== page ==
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Claudio Ranieri Named Greece Manager: Latest Details, Comments and Reaction

VERONA, ITALY - MARCH 09:  Inter Milan  head coach Claudio Ranieri looks on  during the Serie A match between AC Chievo Verona and FC Internazionale Milano at Stadio Marc'Antonio Bentegodi on March 9, 2012 in Verona, Italy.  (Photo by Dino Panato/Getty Images)
Dino Panato/Getty Images
Tim DanielsFeatured ColumnistJuly 25, 2014

Greece has officially filled its managerial void by hiring veteran boss Claudio Ranieri to lead the national team through Euro 2016. He replaces Fernando Santos, whose stint came to an end after the Ethniki were eliminated in the round of 16 at the 2014 World Cup.

UEFA's Euro 2016 account confirmed the hire and noted the sides had agreed to a two-year deal:

Interestingly, Ranieri has made more than a dozen stops during his time as a manager, which dates back nearly three decades, but he has never been the head coach of a national team. He has coached some top European clubs, including Atletico Madrid, Chelsea, Juventus and Inter Milan.

His most recent stop came at Monaco. He spent two seasons with the Ligue 1 side, leading them to a second-place finish and a Champions League berth this past campaign. Despite that success, he was still let go at season's end.

Now, he takes over a Greece side that hasn't advanced beyond the quarterfinals in the European Championship since shocking the field to win the 2004 tournament.

Chris Paraskevas of ESPN FC passed along comments from the 62-year-old Italian boss, who confirmed he had other options but liked what he heard from Greece:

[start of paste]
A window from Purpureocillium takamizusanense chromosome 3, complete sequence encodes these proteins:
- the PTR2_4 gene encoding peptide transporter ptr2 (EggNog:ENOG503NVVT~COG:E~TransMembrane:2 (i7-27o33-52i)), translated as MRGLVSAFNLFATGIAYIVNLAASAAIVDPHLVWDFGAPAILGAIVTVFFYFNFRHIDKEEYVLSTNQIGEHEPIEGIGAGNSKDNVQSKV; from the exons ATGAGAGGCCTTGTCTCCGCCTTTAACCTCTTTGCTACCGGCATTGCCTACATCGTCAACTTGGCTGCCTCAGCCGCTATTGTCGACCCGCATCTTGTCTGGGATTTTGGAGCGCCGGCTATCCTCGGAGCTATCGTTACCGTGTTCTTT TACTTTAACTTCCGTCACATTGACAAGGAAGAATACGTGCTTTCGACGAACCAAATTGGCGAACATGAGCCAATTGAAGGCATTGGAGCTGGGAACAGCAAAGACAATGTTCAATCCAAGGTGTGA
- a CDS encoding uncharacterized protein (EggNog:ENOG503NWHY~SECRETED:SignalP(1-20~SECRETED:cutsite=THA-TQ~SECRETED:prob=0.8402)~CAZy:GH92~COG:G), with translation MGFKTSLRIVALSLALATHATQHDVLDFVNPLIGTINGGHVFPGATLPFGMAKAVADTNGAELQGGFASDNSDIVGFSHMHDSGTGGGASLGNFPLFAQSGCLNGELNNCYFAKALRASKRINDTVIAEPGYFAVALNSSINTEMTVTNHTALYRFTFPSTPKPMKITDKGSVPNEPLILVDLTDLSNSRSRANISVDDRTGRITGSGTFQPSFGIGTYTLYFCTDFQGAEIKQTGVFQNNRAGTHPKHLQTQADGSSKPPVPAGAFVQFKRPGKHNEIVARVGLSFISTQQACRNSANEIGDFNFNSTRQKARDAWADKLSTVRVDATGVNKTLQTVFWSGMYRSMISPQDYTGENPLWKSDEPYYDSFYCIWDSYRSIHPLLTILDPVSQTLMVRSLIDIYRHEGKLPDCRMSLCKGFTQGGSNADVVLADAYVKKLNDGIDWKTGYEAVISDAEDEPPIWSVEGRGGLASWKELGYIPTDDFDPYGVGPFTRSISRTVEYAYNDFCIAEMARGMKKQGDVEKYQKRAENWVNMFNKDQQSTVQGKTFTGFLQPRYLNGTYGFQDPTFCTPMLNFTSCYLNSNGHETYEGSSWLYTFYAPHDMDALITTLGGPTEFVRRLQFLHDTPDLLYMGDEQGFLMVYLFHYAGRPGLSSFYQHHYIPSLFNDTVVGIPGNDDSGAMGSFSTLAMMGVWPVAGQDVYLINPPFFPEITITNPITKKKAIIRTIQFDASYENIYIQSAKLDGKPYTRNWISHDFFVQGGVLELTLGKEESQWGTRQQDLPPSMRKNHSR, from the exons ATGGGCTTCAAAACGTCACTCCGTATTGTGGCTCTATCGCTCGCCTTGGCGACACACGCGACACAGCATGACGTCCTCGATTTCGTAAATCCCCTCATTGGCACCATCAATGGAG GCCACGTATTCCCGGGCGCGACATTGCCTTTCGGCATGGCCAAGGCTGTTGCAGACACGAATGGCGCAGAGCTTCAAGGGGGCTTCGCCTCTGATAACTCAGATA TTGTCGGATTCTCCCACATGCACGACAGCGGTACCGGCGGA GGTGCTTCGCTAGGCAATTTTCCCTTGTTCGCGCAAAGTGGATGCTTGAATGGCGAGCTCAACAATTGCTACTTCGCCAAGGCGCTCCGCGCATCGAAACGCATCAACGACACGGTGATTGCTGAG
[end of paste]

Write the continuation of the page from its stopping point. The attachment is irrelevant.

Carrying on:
The Ethniki are of course known for their traditionally defensive style of play. They scored just seven goals in six matches en route to the Euro title a decade ago. They had only three goals in four fixtures at this year's World Cup.

Ranieri is unlikely to lead a major overhaul to the approach, but getting the side to generate more chances is key to his success. As points out, the use of through balls will probably be one thing he preaches to the squad:

Many international squads prefer to work around World Cup cycles, but Greece is taking a more conservative route with a two-year deal. If there's notable progress made leading up to the European Championships, an extension for an additional two years is likely.

Ranieri obviously doesn't lack experience, but this is a new venture for him. It will be interesting to see whether he tries to make any major changes or simply tries to build off the foundation in place and improve on it.

Greece begins qualification for Euro 2016 on Sept. 7 against Romania.


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